Paris — Several French refinery sites were still blocked from delivering products after two weeks of strikes in France, causing production to be disrupted while the government requisitions workers at the Fos refinery, and power supply was also disrupted.
The industrial action is part of a nationwide movement against pension system changes that lift the retirement age two years to 64. The changes were forced through parliament without a vote last week.
The Normandy refinery operated by oil major TotalEnergies’ (TTEF.PA) will be shut down on Tuesday due to the strike, a company spokesperson said, as the industrial action against the pension changes stretched into its 14th day.
Production disruptions at the other sites operated by TotalEnergies remained unchanged, the spokesperson added.
About 36% of operational staff at TotalEnergies’ refineries and depots were on strike on Tuesday morning, the spokesperson said.
The French government has taken steps to order workers to resume operations at the Fos refinery operated by ExxonMobil (XOM.N) subsidiary Esso, government minister Clement Beaune said.
The requisition is for three employees per shift and is valid for 48 hours as needed, the French energy ministry said.
Fuel stations are generally well supplied at a national level, but tensions in supply are forming in some regions in the south of France, Energy minister Agnès Pannier-Runacher said.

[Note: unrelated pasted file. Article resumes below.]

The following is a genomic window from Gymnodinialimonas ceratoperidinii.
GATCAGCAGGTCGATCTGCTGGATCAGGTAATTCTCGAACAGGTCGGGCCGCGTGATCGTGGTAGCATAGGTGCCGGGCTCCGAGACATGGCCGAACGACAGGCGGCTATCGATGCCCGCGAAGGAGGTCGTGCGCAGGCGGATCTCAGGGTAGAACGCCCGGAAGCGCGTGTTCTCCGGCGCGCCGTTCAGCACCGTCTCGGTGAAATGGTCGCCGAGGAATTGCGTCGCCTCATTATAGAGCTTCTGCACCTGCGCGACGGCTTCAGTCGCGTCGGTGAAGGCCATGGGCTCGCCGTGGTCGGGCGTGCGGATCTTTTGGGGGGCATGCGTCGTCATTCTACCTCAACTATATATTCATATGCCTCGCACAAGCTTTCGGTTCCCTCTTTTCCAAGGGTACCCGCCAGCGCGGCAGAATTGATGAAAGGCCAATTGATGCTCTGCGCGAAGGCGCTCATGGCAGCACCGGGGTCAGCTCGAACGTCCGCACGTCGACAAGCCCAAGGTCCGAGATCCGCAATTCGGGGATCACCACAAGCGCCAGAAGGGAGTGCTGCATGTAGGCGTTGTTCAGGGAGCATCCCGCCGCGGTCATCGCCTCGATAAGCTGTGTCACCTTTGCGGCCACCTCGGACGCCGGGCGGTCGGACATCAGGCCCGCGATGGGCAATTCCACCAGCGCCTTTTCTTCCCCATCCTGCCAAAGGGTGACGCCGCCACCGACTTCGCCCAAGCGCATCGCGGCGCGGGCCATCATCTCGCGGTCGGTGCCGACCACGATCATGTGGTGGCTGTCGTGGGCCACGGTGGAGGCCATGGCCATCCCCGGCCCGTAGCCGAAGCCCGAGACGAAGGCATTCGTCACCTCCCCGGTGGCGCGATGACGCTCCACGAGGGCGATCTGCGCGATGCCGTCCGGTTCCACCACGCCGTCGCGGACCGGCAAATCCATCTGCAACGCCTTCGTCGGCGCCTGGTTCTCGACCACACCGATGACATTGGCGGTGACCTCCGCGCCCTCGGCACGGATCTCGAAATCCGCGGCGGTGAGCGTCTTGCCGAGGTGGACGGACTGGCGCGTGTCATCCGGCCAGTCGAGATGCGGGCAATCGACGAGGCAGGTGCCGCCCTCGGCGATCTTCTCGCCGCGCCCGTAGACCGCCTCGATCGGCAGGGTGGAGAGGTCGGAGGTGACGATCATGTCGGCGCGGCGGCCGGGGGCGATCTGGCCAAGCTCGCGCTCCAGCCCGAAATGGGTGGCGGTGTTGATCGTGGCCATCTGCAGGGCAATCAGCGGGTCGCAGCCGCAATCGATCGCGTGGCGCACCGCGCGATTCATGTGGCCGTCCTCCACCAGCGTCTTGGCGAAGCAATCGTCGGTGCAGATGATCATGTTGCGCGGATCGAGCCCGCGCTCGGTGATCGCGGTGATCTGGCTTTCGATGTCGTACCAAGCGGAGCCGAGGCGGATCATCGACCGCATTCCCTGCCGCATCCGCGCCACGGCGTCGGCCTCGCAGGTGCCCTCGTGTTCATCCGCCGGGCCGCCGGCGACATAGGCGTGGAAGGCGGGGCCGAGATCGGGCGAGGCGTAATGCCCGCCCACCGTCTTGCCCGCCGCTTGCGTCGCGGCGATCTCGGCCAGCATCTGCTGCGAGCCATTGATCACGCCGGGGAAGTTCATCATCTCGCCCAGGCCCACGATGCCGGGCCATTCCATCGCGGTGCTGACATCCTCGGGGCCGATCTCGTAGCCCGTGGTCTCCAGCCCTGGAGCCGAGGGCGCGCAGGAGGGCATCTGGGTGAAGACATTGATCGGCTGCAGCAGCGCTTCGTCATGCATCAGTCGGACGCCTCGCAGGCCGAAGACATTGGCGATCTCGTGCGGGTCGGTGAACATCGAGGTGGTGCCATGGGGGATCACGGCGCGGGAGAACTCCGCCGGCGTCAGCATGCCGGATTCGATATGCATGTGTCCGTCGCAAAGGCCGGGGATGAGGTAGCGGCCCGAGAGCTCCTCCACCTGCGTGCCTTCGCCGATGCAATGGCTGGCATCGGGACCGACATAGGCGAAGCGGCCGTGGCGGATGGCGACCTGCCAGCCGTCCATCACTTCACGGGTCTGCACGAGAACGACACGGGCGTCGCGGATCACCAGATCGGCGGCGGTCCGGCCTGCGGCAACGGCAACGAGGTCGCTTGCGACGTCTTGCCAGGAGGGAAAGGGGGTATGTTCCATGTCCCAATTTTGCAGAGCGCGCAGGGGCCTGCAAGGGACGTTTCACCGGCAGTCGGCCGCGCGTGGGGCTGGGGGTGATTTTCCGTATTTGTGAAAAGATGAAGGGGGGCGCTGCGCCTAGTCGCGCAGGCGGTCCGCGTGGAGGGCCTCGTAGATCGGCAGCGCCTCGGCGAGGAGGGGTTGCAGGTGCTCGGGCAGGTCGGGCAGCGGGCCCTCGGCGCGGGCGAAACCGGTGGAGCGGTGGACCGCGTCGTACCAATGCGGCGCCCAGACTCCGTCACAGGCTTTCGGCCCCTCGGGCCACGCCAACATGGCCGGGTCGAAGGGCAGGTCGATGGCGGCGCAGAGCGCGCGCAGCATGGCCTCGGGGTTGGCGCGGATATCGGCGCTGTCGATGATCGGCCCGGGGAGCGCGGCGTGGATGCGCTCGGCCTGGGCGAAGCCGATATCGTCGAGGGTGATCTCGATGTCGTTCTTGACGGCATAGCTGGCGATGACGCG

The ministry did not provide details of the shortages, saying strategic stocks are confidential data.
On the power side, French power capacity was reduced by 15.6 gigawatts (GW) due to the strike disrupting production at nuclear, thermal and hydropower plants, a union official said.
That equates to 28% of French power supply on Tuesday morning, grid operator RTE data showed. However, France was exporting 1.6 GW to neighbours, the RTE data showed, suggesting that domestic supply is enough to meet demand.
Maintenance was also blocked at 11 French reactors, including the Penly 1 reactor that was found to have fresh stress corrosion cracks earlier this month, the CGT spokesperson added.
*Forrest Crellin, America Hernandez & Benjamin Mallet, Editing: David Goodman & Louise Heavens – Reuters
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